The researchers list proven interventions that can help with the prevention of SVN births, including nutrient supplements, low-dose aspirin, and psychosocial interventions for smokers. Some of the interventions, such as insecticide-treated bednets are better suited for specific subgroups of at-risk mothers, while others, like screening and treatment for syphilis, work positively for all cases. In addition to these, potential interventions such as omega-3 supplements appear promising but are in need of further research.

Carrying the Burden

While being born an SVN is a danger globally, not all parts of the world suffer equally. “The burden of SVN and stillbirth is highest in South Asia, Sub-Saharan Africa, and in humanitarian contexts”, state the authors, “hence activities need to focus especially on these settings”. 

Global commitments have been made to tackle the issue, yet progress has been stagnant in the past decade. The authors trace the lack of progress to “inadequate response” and close the series with a call for all countries to reduce the number of SVNs and stillbirths through action based on three pillars: problem recognition, intervention implementation, and increased accountability.

Particularly for the first and last pillars they place importance on routine health data, which has been inconsistent or lacking, making it harder to understand the issue. This is part of why the series introduces the new term of SVNs, grouping three types of vulnerable babies. Their aim is to streamline and refine data collection, the central role of which is underlined by Dr. Maaløe’s assertion that “what is measured, will most likely change, and what we see with stillbirth, preterm birth, and low birthweight, is that overall, it is largely underestimated, undervalued in statistics and in global progress reports”.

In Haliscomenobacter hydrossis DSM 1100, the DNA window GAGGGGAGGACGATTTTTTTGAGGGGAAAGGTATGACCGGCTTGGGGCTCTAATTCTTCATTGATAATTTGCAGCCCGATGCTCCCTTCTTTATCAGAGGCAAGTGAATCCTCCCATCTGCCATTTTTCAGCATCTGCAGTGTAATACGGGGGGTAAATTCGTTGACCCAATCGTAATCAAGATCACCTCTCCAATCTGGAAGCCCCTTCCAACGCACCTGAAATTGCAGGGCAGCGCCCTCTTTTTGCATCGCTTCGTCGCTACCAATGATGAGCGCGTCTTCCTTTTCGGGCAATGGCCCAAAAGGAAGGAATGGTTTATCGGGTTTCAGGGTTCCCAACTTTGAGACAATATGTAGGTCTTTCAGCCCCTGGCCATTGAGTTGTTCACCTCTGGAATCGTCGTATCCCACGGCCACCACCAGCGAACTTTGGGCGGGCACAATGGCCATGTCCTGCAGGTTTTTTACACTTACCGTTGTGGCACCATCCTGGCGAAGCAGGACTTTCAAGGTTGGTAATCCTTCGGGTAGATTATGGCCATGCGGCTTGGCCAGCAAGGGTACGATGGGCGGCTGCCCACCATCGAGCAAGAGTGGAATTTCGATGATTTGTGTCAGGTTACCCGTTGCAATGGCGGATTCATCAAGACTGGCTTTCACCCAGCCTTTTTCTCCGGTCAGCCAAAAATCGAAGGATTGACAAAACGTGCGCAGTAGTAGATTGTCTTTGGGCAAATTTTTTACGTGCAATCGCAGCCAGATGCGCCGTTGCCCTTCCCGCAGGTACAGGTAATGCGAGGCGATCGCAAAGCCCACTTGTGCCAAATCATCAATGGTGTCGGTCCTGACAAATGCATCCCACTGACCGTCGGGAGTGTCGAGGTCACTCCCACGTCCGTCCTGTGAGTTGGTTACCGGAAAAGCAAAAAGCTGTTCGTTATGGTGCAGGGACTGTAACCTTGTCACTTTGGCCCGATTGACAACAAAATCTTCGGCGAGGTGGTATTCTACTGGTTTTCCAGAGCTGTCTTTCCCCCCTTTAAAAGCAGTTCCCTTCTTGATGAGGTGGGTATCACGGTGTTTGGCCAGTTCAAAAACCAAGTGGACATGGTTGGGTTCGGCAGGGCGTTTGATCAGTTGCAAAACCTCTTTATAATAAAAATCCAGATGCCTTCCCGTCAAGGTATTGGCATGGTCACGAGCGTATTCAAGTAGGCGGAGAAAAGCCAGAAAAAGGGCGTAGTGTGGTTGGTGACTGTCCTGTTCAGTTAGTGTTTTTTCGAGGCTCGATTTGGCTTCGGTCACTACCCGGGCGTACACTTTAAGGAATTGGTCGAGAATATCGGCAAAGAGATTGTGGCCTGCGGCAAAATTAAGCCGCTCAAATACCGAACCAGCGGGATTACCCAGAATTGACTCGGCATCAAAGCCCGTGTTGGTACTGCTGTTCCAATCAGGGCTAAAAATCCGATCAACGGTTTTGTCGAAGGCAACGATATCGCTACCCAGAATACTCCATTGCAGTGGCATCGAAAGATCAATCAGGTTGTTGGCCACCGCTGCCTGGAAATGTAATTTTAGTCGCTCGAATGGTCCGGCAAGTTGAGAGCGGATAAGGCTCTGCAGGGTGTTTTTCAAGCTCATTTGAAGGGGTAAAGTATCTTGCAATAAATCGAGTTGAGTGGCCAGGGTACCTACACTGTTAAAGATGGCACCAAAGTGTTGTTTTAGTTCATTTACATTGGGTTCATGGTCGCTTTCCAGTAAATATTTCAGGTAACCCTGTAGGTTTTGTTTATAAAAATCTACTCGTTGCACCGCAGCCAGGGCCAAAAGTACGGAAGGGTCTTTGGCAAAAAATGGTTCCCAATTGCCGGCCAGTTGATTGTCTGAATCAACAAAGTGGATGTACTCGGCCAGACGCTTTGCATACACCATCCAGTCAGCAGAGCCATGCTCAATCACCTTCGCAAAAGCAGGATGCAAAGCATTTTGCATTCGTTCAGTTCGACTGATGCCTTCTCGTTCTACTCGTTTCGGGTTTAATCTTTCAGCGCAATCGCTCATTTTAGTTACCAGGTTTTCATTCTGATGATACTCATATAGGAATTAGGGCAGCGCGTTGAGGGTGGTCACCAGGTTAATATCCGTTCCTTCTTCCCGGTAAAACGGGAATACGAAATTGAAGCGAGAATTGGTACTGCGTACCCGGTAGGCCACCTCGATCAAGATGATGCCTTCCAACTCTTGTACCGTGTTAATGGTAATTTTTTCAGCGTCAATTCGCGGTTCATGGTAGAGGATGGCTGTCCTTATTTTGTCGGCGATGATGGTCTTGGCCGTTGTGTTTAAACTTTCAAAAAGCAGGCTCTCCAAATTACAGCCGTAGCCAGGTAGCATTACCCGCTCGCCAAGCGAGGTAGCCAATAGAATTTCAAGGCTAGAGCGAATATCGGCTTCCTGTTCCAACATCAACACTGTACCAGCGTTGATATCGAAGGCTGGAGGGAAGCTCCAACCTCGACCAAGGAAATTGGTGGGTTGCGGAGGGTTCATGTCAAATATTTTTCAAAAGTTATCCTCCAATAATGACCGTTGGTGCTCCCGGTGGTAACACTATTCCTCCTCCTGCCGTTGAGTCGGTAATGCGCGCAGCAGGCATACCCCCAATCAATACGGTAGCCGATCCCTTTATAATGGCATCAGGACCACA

The death of a newborn is in itself a tragedy. However, SVNs are not a problem confined to the morbidity of mortality. It is indicative of, and contributes to, a wider issue in the plagued communities which run the risk of being locked in a vicious cycle where (surviving) SVNs live vulnerable lives, leading to a ‘vulnerable society’ perpetuating the conditions that make future mothers vulnerable. And so the cycle continues, making this an issue of sustainable development disproportionately affecting less affluent countries.

This sentiment is echoed by Nanna Maaløe who, in her experience working with some of the most congested hospitals in countries like Tanzania, has seen this discrepancy. Referring to the Lancet series, she states: “At the current speed, it will take 160 years before a woman in Sub-Saharan Africa has the same chance of giving birth to a live baby as a woman in Denmark has now”. She poignantly adds, “The progress is so slow, and we know what to do about this”.